Dear Mom and Dad,
My son. That should say it all right there. Whose son? Mine. Not the United States of America’s, not the US federal government’s, not George Bush’s. Mine. I’m co-owner for now because my son is 18 years old but still lives under my roof. There are decisions which he now has the right to make for himself. The consequences of those decisions are also now his. My son, so far, has no legal obligations in life. He’s been given much, but asked for very little. Anything which he has received, without asking, without a specific contractual agreement is a gift. There is no repayment required. He may, at some point in life, feel a moral obligation to those who have provided for him. The extent or degree of this obligation can be determined by no one but his own conscience. There are some who will say that each of us carry such an obligation to our country. They say that we owe our freedom, our way of life, our security and some go as far as to say our very quality of life to “our country.” They say we have what we have because others who came before us sacrificed much or all in defense of these things. They have high-sounding names for it like “civic duty,” but have they ever put any real thought into what they’re proposing? Have they ever attempted to test their theory against similar moral or ethical questions? The thing to which I refer is conscription. That sounds bad; let’s try…selective service. Yeah, that has a much nicer ring to it.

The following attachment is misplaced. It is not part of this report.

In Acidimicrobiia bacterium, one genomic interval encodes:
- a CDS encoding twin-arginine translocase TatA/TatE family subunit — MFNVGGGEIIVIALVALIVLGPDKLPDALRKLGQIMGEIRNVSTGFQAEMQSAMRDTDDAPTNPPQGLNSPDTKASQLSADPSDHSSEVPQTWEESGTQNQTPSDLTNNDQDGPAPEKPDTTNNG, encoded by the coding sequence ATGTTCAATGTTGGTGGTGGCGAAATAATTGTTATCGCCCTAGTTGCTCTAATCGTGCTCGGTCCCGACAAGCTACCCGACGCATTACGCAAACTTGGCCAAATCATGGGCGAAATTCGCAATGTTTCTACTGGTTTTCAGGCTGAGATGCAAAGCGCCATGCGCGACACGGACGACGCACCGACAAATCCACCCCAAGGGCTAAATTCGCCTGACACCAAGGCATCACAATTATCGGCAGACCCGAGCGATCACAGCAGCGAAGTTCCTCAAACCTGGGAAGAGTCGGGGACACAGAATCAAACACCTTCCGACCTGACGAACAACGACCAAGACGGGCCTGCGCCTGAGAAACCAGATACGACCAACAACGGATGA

There are several weak excuses for conscription. One is that it’s necessary to defend our country. Poppy-cock! First of all “our country” is an area defined by borders arbitrarily drawn up by previous victors (right or wrong is irrelevant here), or through purchases made with funds stolen through taxation. “Our” country infers that the area within said borders belongs to all of us. This is collectivist psychobabble and factually incorrect to boot. If you purchased property through legitimate exchange then that land is your land and you have the right to defend it, or not if you so choose. Your land is not our land. Your neighbor’s land isn’t yours, mine, ours or theirs, it’s his and he too has the right to defend it, or not. The property on which your local Wal-Mart sits belongs only to the land owner, whether that be Wal-Mart or their landlord. In fact, every piece of property within these arbitrarily drawn boundaries belongs to someone. The owner is either a private individual, a corporation or a government. If you believe the lands owned by the government, (referred to as public property) are “ours” just try exercising your property rights on them and see what happens. Each of us has the right to the disposition of his property, to its use, destruction, exchange and even defense, but no one has the right to force another through coercion to defend that which is not his. If the legitimate necessity to defend this country ever arises, brave men will come willingly, of their own volition from every corner to put down their enemies. The resolve of just men to voluntarily defend their rights will be the only evidence required to prove the necessity of war. The lack thereof is also the only proof needed to indict an unjust war. I do not fear enemies from without. The greatest threat to the life, liberty and property of the people of this country comes from within the hallowed walls of our own government.